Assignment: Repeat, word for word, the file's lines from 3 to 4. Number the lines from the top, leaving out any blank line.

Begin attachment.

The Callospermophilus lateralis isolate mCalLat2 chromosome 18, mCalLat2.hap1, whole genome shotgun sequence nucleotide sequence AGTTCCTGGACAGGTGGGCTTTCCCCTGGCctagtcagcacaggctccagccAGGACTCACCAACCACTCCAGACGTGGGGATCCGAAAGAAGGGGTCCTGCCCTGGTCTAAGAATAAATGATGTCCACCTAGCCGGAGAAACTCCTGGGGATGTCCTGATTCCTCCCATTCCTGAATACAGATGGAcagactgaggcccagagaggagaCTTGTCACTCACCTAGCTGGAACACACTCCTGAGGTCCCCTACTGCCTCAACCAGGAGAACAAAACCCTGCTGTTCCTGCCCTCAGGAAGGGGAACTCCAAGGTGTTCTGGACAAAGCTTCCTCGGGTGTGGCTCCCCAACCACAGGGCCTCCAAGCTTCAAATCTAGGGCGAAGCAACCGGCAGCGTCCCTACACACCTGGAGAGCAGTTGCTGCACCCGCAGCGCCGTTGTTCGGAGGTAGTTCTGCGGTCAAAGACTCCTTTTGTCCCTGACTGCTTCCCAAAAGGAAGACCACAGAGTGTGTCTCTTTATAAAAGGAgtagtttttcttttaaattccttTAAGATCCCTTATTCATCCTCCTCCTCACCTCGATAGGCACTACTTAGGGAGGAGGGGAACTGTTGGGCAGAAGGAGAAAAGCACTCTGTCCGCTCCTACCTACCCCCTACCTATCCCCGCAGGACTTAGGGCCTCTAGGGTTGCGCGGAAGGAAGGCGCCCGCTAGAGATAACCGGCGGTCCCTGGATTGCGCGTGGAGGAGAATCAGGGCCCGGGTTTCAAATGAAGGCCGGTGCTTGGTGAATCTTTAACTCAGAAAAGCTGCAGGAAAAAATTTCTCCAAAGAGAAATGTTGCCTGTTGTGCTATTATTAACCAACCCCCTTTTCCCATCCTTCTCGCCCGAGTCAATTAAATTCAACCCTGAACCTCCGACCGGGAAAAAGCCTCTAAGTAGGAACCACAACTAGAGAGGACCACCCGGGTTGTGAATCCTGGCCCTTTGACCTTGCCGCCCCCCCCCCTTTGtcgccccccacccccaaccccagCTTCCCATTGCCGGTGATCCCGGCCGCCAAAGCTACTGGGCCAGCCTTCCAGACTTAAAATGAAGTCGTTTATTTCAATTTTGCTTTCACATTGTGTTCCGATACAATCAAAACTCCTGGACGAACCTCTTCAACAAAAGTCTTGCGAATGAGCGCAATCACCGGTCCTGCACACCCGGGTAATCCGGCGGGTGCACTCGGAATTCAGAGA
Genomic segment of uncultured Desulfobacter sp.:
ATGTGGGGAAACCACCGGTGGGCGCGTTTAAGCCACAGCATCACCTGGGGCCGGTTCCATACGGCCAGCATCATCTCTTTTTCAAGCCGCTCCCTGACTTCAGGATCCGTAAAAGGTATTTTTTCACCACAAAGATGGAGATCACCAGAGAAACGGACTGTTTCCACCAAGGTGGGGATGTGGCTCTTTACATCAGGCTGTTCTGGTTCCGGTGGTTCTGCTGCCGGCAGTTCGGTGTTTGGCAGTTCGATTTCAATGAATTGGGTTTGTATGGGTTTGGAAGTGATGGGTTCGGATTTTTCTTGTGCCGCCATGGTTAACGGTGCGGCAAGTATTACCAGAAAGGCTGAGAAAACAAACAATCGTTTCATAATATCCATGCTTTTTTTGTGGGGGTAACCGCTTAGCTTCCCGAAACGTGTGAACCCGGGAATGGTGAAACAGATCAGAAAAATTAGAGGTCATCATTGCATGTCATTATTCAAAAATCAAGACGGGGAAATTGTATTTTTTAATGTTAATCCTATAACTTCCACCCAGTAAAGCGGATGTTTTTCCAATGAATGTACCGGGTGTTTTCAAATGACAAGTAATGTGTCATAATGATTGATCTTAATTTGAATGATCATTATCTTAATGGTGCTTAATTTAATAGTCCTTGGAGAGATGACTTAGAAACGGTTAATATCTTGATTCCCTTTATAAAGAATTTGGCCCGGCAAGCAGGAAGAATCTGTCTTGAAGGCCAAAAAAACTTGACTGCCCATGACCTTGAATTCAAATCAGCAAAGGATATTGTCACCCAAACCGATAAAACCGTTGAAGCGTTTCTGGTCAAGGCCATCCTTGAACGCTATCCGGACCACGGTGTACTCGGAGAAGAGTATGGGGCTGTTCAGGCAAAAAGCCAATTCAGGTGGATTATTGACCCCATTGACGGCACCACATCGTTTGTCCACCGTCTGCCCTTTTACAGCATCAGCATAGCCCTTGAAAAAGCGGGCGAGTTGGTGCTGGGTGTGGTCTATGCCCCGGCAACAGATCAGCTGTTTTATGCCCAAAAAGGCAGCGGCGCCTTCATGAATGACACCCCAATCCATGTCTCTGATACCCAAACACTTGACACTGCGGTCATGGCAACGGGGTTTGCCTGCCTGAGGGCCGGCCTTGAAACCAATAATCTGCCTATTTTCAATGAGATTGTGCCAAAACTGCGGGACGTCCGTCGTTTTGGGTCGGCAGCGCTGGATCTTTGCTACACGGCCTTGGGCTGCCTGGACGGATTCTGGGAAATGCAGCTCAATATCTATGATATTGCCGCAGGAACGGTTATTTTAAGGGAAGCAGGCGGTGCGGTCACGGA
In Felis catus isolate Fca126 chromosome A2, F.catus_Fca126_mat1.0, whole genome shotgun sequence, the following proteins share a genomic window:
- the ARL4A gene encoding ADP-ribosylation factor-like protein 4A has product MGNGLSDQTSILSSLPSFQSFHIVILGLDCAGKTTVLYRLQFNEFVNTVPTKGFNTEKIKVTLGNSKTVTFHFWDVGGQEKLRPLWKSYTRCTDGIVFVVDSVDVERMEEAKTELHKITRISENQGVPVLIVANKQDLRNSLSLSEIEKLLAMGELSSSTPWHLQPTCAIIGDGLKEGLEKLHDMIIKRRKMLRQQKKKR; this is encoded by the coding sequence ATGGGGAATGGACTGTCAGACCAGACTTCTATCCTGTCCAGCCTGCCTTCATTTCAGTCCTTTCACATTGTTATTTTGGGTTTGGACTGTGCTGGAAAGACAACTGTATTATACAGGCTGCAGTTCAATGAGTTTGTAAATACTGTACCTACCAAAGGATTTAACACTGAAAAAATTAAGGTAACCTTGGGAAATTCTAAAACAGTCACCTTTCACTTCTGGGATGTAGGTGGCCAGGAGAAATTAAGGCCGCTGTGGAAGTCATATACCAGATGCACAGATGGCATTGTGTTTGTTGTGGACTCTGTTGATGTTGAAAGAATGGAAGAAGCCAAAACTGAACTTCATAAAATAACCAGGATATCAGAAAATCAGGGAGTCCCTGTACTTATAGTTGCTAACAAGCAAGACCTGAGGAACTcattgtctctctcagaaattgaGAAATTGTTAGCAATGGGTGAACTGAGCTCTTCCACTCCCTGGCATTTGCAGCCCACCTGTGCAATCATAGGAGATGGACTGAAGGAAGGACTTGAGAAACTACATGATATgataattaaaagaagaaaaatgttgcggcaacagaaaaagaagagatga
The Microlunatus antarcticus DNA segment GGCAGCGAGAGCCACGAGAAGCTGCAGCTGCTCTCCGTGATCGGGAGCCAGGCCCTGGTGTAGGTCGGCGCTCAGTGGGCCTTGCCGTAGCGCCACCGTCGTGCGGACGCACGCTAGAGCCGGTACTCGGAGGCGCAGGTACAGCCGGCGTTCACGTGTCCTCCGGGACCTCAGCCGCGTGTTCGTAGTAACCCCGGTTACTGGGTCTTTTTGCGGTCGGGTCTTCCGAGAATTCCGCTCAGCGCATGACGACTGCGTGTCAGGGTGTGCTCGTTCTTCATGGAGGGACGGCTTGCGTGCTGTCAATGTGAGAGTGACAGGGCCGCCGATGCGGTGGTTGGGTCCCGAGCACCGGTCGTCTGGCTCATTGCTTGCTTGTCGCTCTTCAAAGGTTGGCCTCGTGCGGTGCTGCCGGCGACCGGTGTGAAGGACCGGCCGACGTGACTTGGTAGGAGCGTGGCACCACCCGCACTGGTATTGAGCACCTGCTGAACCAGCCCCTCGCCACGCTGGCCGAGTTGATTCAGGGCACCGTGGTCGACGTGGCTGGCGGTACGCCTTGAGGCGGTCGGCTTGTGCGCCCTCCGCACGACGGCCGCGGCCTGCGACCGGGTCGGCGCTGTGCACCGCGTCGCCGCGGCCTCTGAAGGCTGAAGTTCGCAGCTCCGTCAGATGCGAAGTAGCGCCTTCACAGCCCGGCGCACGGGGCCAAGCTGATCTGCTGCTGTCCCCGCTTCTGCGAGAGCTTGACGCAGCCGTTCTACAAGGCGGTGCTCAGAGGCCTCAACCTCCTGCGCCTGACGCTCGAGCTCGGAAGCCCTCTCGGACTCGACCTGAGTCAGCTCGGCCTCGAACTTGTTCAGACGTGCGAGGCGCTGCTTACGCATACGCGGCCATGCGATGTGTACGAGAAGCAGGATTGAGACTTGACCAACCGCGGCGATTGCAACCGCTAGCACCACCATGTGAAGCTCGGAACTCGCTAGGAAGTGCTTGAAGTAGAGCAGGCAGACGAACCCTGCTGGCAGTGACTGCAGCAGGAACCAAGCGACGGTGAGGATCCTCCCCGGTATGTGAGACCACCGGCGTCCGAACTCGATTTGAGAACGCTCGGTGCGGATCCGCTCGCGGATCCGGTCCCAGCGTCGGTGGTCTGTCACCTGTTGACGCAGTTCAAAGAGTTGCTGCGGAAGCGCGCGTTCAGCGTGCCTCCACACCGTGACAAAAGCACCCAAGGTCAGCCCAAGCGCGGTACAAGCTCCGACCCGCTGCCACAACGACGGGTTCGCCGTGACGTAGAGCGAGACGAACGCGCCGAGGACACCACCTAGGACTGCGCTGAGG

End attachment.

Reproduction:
ATGTGGGGAAACCACCGGTGGGCGCGTTTAAGCCACAGCATCACCTGGGGCCGGTTCCATACGGCCAGCATCATCTCTTTTTCAAGCCGCTCCCTGACTTCAGGATCCGTAAAAGGTATTTTTTCACCACAAAGATGGAGATCACCAGAGAAACGGACTGTTTCCACCAAGGTGGGGATGTGGCTCTTTACATCAGGCTGTTCTGGTTCCGGTGGTTCTGCTGCCGGCAGTTCGGTGTTTGGCAGTTCGATTTCAATGAATTGGGTTTGTATGGGTTTGGAAGTGATGGGTTCGGATTTTTCTTGTGCCGCCATGGTTAACGGTGCGGCAAGTATTACCAGAAAGGCTGAGAAAACAAACAATCGTTTCATAATATCCATGCTTTTTTTGTGGGGGTAACCGCTTAGCTTCCCGAAACGTGTGAACCCGGGAATGGTGAAACAGATCAGAAAAATTAGAGGTCATCATTGCATGTCATTATTCAAAAATCAAGACGGGGAAATTGTATTTTTTAATGTTAATCCTATAACTTCCACCCAGTAAAGCGGATGTTTTTCCAATGAATGTACCGGGTGTTTTCAAATGACAAGTAATGTGTCATAATGATTGATCTTAATTTGAATGATCATTATCTTAATGGTGCTTAATTTAATAGTCCTTGGAGAGATGACTTAGAAACGGTTAATATCTTGATTCCCTTTATAAAGAATTTGGCCCGGCAAGCAGGAAGAATCTGTCTTGAAGGCCAAAAAAACTTGACTGCCCATGACCTTGAATTCAAATCAGCAAAGGATATTGTCACCCAAACCGATAAAACCGTTGAAGCGTTTCTGGTCAAGGCCATCCTTGAACGCTATCCGGACCACGGTGTACTCGGAGAAGAGTATGGGGCTGTTCAGGCAAAAAGCCAATTCAGGTGGATTATTGACCCCATTGACGGCACCACATCGTTTGTCCACCGTCTGCCCTTTTACAGCATCAGCATAGCCCTTGAAAAAGCGGGCGAGTTGGTGCTGGGTGTGGTCTATGCCCCGGCAACAGATCAGCTGTTTTATGCCCAAAAAGGCAGCGGCGCCTTCATGAATGACACCCCAATCCATGTCTCTGATACCCAAACACTTGACACTGCGGTCATGGCAACGGGGTTTGCCTGCCTGAGGGCCGGCCTTGAAACCAATAATCTGCCTATTTTCAATGAGATTGTGCCAAAACTGCGGGACGTCCGTCGTTTTGGGTCGGCAGCGCTGGATCTTTGCTACACGGCCTTGGGCTGCCTGGACGGATTCTGGGAAATGCAGCTCAATATCTATGATATTGCCGCAGGAACGGTTATTTTAAGGGAAGCAGGCGGTGCGGTCACGGA
In Felis catus isolate Fca126 chromosome A2, F.catus_Fca126_mat1.0, whole genome shotgun sequence, the following proteins share a genomic window: